How to Ride a Bicycle in Traffic

Cycling in traffic can feel dangerous, but it can be fairly safe if you follow the rules. Make sure to obey traffic laws while riding and take steps to keep your full attention on the road. In addition, protect yourself with gear like...
Method 1 of 3:

Practicing Safe Driving

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    Try riding in parking lots first. If you haven't ridden much in traffic, parking lots are a good place to get some practice in. You'll be riding around cars, but at a much slower pace than you would be on the road.[1]
    1. Work on pedaling between cars and stopping to let traffic pass you as needed.
    2. Make sure you are comfortable with your bike. You should be capable of performing all the basic operations, such as accelerating, changing gears, braking, looking over your shoulder, and signaling. Adjust things like the seat height and the brakes if you need to.
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    Start off on the easy side streets. When you decide to hit the road, stick to side streets at first. Don't try heavy traffic before you are used to traveling with cars. Gradually build up your stamina on larger roads by traveling them during quieter times. That way, you can familiarize yourself with the streets and any obstacles.
    1. For instance, go through neighborhood streets instead of the main thoroughfares.
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    Follow the flow of traffic. While you may prefer to see the traffic coming toward you, you must follow the rules of the road, too. In most areas, you're required to ride the same direction as the traffic. Doing so helps other drivers predict where you'll be on the road, making you safer.[2]
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    Stay in the outside lane. In the United States, for instance, you generally stay in the right-hand lane at all times. That way, the cars on the road can more easily go around you, and you won't slow up the flow of traffic as much.[3]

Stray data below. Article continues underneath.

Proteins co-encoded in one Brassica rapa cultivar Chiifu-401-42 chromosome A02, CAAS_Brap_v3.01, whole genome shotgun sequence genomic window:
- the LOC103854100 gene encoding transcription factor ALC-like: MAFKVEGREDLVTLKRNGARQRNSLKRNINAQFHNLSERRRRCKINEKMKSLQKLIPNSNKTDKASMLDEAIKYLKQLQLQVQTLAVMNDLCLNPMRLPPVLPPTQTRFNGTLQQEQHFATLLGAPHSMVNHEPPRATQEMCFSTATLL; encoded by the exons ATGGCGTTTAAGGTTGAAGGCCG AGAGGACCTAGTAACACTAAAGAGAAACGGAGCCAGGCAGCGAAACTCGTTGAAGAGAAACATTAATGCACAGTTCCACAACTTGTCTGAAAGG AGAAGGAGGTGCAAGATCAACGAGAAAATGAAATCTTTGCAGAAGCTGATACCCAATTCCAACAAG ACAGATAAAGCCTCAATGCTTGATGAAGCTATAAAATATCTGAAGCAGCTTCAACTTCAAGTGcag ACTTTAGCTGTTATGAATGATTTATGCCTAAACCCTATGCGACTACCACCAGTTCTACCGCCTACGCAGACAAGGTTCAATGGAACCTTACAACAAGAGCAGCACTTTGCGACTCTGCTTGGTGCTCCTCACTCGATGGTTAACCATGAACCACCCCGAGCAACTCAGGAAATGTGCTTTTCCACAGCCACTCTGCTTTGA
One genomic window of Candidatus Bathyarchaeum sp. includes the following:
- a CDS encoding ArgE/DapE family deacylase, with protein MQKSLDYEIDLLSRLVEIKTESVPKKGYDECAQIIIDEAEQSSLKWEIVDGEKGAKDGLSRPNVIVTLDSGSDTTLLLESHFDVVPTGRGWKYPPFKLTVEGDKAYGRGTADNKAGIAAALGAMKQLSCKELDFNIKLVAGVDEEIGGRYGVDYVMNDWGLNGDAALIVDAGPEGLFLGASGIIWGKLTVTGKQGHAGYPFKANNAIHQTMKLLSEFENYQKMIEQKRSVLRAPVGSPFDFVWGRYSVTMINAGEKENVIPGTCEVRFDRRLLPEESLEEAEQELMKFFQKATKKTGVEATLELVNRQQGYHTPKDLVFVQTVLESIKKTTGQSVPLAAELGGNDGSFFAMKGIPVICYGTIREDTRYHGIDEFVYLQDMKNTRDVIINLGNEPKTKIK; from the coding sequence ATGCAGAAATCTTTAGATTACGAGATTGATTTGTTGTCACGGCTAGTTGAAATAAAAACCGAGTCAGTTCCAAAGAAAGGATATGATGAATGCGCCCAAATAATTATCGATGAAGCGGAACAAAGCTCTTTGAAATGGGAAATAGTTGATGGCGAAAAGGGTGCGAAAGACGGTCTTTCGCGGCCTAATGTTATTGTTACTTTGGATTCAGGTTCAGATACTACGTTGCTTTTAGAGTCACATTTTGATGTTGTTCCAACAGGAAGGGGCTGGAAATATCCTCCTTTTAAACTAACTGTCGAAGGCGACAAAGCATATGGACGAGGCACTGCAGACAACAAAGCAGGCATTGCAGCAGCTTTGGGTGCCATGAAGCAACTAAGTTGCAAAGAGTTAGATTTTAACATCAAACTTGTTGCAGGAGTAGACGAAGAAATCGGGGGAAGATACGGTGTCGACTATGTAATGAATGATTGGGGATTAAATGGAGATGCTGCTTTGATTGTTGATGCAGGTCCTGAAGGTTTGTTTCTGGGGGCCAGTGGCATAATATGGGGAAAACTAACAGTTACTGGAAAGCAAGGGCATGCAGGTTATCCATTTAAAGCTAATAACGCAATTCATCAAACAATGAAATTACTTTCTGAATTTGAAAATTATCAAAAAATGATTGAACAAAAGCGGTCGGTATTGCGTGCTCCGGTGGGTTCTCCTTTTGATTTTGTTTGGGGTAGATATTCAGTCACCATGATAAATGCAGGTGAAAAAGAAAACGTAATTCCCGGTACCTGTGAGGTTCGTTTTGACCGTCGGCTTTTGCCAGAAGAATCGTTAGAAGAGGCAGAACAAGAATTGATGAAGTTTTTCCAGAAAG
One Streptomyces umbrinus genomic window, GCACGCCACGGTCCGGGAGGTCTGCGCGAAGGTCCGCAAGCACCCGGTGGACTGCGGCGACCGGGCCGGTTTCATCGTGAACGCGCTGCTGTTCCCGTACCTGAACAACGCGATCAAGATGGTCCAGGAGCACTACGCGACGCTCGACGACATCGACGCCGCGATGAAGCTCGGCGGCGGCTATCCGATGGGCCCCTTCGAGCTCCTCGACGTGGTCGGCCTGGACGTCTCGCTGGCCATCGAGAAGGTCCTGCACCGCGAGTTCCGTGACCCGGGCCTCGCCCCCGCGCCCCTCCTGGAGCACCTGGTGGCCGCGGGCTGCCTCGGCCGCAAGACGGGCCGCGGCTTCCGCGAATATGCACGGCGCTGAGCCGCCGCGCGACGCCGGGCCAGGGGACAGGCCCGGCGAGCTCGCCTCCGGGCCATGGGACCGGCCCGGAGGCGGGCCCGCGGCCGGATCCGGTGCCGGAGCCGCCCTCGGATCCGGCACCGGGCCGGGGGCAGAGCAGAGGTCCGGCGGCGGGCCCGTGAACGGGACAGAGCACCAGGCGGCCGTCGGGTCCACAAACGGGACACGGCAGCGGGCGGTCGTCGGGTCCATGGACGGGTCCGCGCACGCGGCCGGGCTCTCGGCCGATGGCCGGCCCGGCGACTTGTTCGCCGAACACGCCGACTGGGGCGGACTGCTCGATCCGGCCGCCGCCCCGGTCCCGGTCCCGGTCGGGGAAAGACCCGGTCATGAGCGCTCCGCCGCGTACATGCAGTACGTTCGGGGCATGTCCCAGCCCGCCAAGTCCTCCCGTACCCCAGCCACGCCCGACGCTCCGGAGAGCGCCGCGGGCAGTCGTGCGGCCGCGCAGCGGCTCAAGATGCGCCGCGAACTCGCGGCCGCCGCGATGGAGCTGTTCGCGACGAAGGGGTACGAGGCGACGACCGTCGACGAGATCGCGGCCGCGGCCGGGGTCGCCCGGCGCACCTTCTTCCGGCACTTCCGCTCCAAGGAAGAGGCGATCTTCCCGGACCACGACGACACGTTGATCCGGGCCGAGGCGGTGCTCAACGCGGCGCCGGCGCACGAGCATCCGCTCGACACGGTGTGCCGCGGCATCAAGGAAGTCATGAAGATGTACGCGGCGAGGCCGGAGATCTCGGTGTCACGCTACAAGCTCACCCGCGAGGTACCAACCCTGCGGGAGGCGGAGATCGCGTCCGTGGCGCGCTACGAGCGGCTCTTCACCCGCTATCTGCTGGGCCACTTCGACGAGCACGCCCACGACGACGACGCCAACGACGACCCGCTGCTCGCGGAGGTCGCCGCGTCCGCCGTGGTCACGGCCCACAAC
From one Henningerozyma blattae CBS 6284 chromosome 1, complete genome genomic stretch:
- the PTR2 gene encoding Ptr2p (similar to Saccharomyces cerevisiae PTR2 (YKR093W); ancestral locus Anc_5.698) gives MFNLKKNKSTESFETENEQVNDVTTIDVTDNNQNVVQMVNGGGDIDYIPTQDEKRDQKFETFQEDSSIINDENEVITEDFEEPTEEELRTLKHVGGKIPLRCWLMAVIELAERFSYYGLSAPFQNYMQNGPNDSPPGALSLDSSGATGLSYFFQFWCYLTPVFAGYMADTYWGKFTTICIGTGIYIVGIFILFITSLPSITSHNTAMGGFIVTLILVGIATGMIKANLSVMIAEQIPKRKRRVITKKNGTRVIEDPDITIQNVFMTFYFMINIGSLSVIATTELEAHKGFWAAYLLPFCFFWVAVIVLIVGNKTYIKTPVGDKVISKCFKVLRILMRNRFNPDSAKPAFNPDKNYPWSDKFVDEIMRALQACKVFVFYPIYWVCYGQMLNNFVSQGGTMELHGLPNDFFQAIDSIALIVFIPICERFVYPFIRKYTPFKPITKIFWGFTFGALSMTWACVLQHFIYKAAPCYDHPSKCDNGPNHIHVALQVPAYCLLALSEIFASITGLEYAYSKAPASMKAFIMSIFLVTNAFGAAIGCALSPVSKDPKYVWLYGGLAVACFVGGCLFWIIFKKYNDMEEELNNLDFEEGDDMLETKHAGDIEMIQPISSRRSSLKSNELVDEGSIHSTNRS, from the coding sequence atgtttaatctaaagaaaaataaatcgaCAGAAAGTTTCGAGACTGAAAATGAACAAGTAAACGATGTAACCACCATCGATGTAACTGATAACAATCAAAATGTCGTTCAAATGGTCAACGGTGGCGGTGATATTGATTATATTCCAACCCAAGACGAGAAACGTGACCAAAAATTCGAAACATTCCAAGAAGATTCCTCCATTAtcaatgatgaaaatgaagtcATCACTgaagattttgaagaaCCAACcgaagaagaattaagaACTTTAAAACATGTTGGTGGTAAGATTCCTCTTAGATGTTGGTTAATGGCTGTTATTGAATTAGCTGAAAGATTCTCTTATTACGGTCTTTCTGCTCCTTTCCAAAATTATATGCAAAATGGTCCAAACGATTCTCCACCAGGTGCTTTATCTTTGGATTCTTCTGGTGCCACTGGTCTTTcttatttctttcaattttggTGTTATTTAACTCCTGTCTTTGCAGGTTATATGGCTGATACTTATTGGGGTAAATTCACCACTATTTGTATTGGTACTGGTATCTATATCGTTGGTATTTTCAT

1. You can move out of the lane when you need to for things like making a left-hand turn, passing a vehicle, or going around an obstacle.
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    Ride in a straight line. If you weave in and out, cars don't know what you're going to do next. By riding in a straight line in the center of the lane, you signal to the other drivers that your path is predictable.[4]
    1. Unpredictability increases your chance of a crash because you're making drivers guess where you'll go next. If they guess wrong, you could end up in an accident.
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    Pay attention to traffic lights and signs. Just like cars, you have to stop at red lights and stop signs, as well as yield to oncoming traffic at times. Following these rules is important because it gives drivers a sense of what you're going to do next.[5]
    1. For instance, if you come up to a 4-way stop with a car already there, the driver expects you to stop since it was there first. If you just run the stop sign, you risk getting in an accident with the car.